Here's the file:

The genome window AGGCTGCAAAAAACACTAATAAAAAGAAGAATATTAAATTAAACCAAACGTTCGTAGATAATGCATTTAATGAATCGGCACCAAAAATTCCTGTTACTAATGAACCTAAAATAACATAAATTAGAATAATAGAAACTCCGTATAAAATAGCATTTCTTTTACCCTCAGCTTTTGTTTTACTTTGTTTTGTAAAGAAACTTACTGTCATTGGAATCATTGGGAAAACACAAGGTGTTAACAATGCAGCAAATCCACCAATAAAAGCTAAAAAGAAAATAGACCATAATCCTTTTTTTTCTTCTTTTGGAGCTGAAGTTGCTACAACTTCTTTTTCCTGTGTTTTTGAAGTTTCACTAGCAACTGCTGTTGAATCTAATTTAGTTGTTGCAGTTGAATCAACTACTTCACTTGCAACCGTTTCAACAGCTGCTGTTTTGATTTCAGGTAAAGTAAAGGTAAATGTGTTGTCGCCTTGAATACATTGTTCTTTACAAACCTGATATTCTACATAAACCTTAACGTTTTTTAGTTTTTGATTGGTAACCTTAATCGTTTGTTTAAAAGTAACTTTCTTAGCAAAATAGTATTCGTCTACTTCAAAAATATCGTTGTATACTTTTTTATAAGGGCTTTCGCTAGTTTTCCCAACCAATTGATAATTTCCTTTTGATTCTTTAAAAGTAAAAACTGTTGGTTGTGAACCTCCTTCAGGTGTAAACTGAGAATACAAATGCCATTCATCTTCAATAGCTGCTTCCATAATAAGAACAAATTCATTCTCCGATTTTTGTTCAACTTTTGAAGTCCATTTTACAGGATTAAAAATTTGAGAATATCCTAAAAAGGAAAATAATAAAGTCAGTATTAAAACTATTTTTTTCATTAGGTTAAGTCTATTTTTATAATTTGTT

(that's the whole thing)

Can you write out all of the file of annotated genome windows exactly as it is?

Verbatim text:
The genome window AGGCTGCAAAAAACACTAATAAAAAGAAGAATATTAAATTAAACCAAACGTTCGTAGATAATGCATTTAATGAATCGGCACCAAAAATTCCTGTTACTAATGAACCTAAAATAACATAAATTAGAATAATAGAAACTCCGTATAAAATAGCATTTCTTTTACCCTCAGCTTTTGTTTTACTTTGTTTTGTAAAGAAACTTACTGTCATTGGAATCATTGGGAAAACACAAGGTGTTAACAATGCAGCAAATCCACCAATAAAAGCTAAAAAGAAAATAGACCATAATCCTTTTTTTTCTTCTTTTGGAGCTGAAGTTGCTACAACTTCTTTTTCCTGTGTTTTTGAAGTTTCACTAGCAACTGCTGTTGAATCTAATTTAGTTGTTGCAGTTGAATCAACTACTTCACTTGCAACCGTTTCAACAGCTGCTGTTTTGATTTCAGGTAAAGTAAAGGTAAATGTGTTGTCGCCTTGAATACATTGTTCTTTACAAACCTGATATTCTACATAAACCTTAACGTTTTTTAGTTTTTGATTGGTAACCTTAATCGTTTGTTTAAAAGTAACTTTCTTAGCAAAATAGTATTCGTCTACTTCAAAAATATCGTTGTATACTTTTTTATAAGGGCTTTCGCTAGTTTTCCCAACCAATTGATAATTTCCTTTTGATTCTTTAAAAGTAAAAACTGTTGGTTGTGAACCTCCTTCAGGTGTAAACTGAGAATACAAATGCCATTCATCTTCAATAGCTGCTTCCATAATAAGAACAAATTCATTCTCCGATTTTTGTTCAACTTTTGAAGTCCATTTTACAGGATTAAAAATTTGAGAATATCCTAAAAAGGAAAATAATAAAGTCAGTATTAAAACTATTTTTTTCATTAGGTTAAGTCTATTTTTATAATTTGTT